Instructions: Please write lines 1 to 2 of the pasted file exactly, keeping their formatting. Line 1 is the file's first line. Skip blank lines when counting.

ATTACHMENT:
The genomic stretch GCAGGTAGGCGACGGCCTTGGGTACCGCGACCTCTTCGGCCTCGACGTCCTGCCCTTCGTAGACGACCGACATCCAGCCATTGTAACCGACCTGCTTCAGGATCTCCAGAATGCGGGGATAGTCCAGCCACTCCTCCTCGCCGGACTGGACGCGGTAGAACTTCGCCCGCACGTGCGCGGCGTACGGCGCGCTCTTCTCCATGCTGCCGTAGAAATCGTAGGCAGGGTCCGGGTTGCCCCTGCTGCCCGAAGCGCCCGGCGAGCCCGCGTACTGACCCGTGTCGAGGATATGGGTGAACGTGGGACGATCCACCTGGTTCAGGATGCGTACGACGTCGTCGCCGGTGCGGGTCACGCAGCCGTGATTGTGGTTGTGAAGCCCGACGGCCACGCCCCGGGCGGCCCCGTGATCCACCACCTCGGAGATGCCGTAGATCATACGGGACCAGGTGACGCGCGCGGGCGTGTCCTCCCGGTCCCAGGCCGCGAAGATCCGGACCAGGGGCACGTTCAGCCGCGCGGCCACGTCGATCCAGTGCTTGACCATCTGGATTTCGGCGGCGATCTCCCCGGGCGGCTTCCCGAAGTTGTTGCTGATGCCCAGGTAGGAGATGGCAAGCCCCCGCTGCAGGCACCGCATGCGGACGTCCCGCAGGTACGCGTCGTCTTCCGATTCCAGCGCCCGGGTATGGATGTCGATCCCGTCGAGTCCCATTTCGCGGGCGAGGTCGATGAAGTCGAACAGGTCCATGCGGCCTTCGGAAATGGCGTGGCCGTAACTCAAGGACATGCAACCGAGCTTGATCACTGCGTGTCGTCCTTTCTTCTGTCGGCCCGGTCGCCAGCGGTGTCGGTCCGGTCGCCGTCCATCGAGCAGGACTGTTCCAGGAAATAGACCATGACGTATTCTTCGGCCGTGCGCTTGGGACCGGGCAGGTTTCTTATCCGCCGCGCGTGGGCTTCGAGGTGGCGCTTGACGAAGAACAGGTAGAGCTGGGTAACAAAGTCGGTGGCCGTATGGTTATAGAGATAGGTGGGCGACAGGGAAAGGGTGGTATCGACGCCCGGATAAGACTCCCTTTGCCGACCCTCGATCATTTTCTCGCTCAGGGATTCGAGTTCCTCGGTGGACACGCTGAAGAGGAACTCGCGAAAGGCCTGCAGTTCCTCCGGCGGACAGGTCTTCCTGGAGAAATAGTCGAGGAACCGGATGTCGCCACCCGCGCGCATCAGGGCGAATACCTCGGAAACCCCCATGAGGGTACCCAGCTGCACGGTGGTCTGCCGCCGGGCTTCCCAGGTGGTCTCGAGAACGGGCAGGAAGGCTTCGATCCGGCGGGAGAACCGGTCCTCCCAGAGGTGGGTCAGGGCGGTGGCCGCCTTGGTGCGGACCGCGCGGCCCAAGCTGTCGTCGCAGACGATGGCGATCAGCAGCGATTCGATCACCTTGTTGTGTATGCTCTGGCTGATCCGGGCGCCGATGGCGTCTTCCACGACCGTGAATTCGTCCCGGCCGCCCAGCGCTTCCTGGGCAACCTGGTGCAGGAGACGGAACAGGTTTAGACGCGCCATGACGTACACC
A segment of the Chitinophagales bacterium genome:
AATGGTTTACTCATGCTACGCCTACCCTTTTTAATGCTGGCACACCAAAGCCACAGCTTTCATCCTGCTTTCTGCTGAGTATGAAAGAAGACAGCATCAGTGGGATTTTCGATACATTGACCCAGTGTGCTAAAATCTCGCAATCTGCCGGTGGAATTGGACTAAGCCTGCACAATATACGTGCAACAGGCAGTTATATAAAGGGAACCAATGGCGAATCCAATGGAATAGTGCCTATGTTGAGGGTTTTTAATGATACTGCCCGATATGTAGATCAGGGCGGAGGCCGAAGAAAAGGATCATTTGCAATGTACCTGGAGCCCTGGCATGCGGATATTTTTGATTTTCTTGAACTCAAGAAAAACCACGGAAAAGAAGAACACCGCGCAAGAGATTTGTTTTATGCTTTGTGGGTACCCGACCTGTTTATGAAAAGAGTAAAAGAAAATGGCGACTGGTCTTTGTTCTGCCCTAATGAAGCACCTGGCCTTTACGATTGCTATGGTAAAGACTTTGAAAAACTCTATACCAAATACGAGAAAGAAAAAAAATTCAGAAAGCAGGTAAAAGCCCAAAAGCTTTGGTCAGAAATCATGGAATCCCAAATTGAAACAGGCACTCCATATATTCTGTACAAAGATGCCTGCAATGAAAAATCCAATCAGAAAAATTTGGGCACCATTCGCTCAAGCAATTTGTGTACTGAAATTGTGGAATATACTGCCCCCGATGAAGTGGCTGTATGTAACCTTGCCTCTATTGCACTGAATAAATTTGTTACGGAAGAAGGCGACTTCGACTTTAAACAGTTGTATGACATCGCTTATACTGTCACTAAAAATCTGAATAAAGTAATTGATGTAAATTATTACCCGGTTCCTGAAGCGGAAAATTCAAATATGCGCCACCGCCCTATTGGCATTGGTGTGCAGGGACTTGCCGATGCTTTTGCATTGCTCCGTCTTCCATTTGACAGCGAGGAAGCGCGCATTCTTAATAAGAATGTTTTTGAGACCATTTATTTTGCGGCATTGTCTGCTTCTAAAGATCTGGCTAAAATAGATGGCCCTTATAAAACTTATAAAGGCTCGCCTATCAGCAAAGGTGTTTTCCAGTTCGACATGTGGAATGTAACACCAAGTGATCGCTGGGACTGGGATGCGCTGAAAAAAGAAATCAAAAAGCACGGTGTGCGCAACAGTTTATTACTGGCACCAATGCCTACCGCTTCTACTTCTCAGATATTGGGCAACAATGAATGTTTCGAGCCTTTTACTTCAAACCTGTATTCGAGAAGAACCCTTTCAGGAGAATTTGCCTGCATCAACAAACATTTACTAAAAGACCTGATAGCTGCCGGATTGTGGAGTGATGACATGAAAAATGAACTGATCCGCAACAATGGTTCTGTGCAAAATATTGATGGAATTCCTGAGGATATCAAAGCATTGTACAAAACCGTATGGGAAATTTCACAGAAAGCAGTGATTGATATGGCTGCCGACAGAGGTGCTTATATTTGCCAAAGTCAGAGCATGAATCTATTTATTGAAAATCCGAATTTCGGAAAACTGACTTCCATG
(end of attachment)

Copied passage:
The genomic stretch GCAGGTAGGCGACGGCCTTGGGTACCGCGACCTCTTCGGCCTCGACGTCCTGCCCTTCGTAGACGACCGACATCCAGCCATTGTAACCGACCTGCTTCAGGATCTCCAGAATGCGGGGATAGTCCAGCCACTCCTCCTCGCCGGACTGGACGCGGTAGAACTTCGCCCGCACGTGCGCGGCGTACGGCGCGCTCTTCTCCATGCTGCCGTAGAAATCGTAGGCAGGGTCCGGGTTGCCCCTGCTGCCCGAAGCGCCCGGCGAGCCCGCGTACTGACCCGTGTCGAGGATATGGGTGAACGTGGGACGATCCACCTGGTTCAGGATGCGTACGACGTCGTCGCCGGTGCGGGTCACGCAGCCGTGATTGTGGTTGTGAAGCCCGACGGCCACGCCCCGGGCGGCCCCGTGATCCACCACCTCGGAGATGCCGTAGATCATACGGGACCAGGTGACGCGCGCGGGCGTGTCCTCCCGGTCCCAGGCCGCGAAGATCCGGACCAGGGGCACGTTCAGCCGCGCGGCCACGTCGATCCAGTGCTTGACCATCTGGATTTCGGCGGCGATCTCCCCGGGCGGCTTCCCGAAGTTGTTGCTGATGCCCAGGTAGGAGATGGCAAGCCCCCGCTGCAGGCACCGCATGCGGACGTCCCGCAGGTACGCGTCGTCTTCCGATTCCAGCGCCCGGGTATGGATGTCGATCCCGTCGAGTCCCATTTCGCGGGCGAGGTCGATGAAGTCGAACAGGTCCATGCGGCCTTCGGAAATGGCGTGGCCGTAACTCAAGGACATGCAACCGAGCTTGATCACTGCGTGTCGTCCTTTCTTCTGTCGGCCCGGTCGCCAGCGGTGTCGGTCCGGTCGCCGTCCATCGAGCAGGACTGTTCCAGGAAATAGACCATGACGTATTCTTCGGCCGTGCGCTTGGGACCGGGCAGGTTTCTTATCCGCCGCGCGTGGGCTTCGAGGTGGCGCTTGACGAAGAACAGGTAGAGCTGGGTAACAAAGTCGGTGGCCGTATGGTTATAGAGATAGGTGGGCGACAGGGAAAGGGTGGTATCGACGCCCGGATAAGACTCCCTTTGCCGACCCTCGATCATTTTCTCGCTCAGGGATTCGAGTTCCTCGGTGGACACGCTGAAGAGGAACTCGCGAAAGGCCTGCAGTTCCTCCGGCGGACAGGTCTTCCTGGAGAAATAGTCGAGGAACCGGATGTCGCCACCCGCGCGCATCAGGGCGAATACCTCGGAAACCCCCATGAGGGTACCCAGCTGCACGGTGGTCTGCCGCCGGGCTTCCCAGGTGGTCTCGAGAACGGGCAGGAAGGCTTCGATCCGGCGGGAGAACCGGTCCTCCCAGAGGTGGGTCAGGGCGGTGGCCGCCTTGGTGCGGACCGCGCGGCCCAAGCTGTCGTCGCAGACGATGGCGATCAGCAGCGATTCGATCACCTTGTTGTGTATGCTCTGGCTGATCCGGGCGCCGATGGCGTCTTCCACGACCGTGAATTCGTCCCGGCCGCCCAGCGCTTCCTGGGCAACCTGGTGCAGGAGACGGAACAGGTTTAGACGCGCCATGACGTACACC
A segment of the Chitinophagales bacterium genome: